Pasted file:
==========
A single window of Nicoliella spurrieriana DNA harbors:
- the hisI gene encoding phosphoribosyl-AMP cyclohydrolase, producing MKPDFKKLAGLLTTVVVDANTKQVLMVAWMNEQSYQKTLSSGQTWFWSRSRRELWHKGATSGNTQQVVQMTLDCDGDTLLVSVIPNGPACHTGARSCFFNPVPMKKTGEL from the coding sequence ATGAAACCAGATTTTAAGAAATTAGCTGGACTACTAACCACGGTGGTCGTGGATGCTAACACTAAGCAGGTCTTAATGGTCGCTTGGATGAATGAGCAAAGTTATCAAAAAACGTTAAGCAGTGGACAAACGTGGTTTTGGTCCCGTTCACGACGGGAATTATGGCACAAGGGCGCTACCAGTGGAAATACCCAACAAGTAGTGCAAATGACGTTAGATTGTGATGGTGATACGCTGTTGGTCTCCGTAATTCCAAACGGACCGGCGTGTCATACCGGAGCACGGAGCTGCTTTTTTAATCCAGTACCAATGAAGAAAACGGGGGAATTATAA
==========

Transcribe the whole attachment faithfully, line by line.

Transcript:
A single window of Nicoliella spurrieriana DNA harbors:
- the hisI gene encoding phosphoribosyl-AMP cyclohydrolase, producing MKPDFKKLAGLLTTVVVDANTKQVLMVAWMNEQSYQKTLSSGQTWFWSRSRRELWHKGATSGNTQQVVQMTLDCDGDTLLVSVIPNGPACHTGARSCFFNPVPMKKTGEL from the coding sequence ATGAAACCAGATTTTAAGAAATTAGCTGGACTACTAACCACGGTGGTCGTGGATGCTAACACTAAGCAGGTCTTAATGGTCGCTTGGATGAATGAGCAAAGTTATCAAAAAACGTTAAGCAGTGGACAAACGTGGTTTTGGTCCCGTTCACGACGGGAATTATGGCACAAGGGCGCTACCAGTGGAAATACCCAACAAGTAGTGCAAATGACGTTAGATTGTGATGGTGATACGCTGTTGGTCTCCGTAATTCCAAACGGACCGGCGTGTCATACCGGAGCACGGAGCTGCTTTTTTAATCCAGTACCAATGAAGAAAACGGGGGAATTATAA